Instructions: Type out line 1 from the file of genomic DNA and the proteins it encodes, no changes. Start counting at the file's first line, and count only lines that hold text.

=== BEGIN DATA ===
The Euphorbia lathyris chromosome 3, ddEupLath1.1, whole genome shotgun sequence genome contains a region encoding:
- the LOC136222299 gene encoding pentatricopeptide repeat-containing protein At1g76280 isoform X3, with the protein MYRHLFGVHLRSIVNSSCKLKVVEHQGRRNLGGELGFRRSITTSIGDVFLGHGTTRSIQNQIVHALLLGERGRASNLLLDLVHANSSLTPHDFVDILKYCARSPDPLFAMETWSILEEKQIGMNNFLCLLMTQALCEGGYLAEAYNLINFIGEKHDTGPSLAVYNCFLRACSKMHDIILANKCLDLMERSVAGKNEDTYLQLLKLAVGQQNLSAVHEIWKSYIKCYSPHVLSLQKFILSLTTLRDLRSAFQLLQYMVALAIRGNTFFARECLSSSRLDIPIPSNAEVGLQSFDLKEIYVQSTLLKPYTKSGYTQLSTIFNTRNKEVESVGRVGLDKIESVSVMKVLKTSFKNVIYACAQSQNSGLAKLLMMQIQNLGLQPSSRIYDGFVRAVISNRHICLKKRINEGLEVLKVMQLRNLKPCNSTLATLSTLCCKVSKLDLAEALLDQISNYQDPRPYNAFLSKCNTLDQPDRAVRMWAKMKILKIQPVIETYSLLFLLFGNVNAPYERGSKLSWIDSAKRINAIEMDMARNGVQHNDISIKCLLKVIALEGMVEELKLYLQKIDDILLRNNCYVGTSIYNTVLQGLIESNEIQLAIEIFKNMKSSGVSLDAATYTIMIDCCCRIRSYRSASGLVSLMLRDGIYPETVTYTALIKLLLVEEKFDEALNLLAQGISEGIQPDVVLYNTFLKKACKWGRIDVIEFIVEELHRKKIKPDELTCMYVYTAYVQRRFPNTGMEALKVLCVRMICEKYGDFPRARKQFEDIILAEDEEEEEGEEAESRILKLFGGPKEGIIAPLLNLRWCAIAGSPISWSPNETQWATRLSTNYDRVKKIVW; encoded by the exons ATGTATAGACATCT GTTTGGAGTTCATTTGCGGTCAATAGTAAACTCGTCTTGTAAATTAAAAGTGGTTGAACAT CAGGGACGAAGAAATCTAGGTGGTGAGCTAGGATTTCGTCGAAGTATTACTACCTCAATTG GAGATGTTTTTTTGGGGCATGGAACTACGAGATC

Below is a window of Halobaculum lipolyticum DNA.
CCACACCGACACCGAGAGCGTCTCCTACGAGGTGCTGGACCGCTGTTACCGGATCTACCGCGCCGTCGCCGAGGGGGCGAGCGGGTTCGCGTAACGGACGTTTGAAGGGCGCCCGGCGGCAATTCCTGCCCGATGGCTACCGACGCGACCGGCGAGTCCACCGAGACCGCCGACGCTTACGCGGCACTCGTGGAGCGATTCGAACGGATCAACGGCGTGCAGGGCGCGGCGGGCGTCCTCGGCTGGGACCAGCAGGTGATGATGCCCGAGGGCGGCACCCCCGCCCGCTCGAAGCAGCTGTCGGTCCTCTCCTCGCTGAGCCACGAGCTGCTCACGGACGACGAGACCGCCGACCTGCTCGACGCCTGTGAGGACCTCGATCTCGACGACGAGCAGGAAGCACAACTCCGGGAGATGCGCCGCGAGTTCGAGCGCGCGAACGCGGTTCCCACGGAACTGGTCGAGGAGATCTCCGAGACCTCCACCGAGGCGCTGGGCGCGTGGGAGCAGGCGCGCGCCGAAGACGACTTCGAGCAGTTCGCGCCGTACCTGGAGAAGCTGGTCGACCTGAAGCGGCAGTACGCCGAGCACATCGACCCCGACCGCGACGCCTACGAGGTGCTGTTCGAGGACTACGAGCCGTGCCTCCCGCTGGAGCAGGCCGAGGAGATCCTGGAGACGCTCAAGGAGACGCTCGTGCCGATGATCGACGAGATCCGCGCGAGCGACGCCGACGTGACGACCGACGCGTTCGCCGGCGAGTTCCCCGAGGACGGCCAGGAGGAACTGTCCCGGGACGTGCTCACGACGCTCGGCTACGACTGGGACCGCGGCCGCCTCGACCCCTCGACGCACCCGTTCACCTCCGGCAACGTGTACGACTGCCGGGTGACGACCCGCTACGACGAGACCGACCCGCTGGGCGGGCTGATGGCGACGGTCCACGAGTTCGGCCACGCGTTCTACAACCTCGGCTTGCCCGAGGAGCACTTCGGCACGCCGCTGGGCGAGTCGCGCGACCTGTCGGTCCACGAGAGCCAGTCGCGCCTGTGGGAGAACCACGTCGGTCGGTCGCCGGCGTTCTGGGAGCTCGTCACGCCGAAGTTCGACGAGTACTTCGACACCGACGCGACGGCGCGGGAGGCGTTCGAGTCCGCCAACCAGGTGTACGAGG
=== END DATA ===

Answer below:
The Euphorbia lathyris chromosome 3, ddEupLath1.1, whole genome shotgun sequence genome contains a region encoding: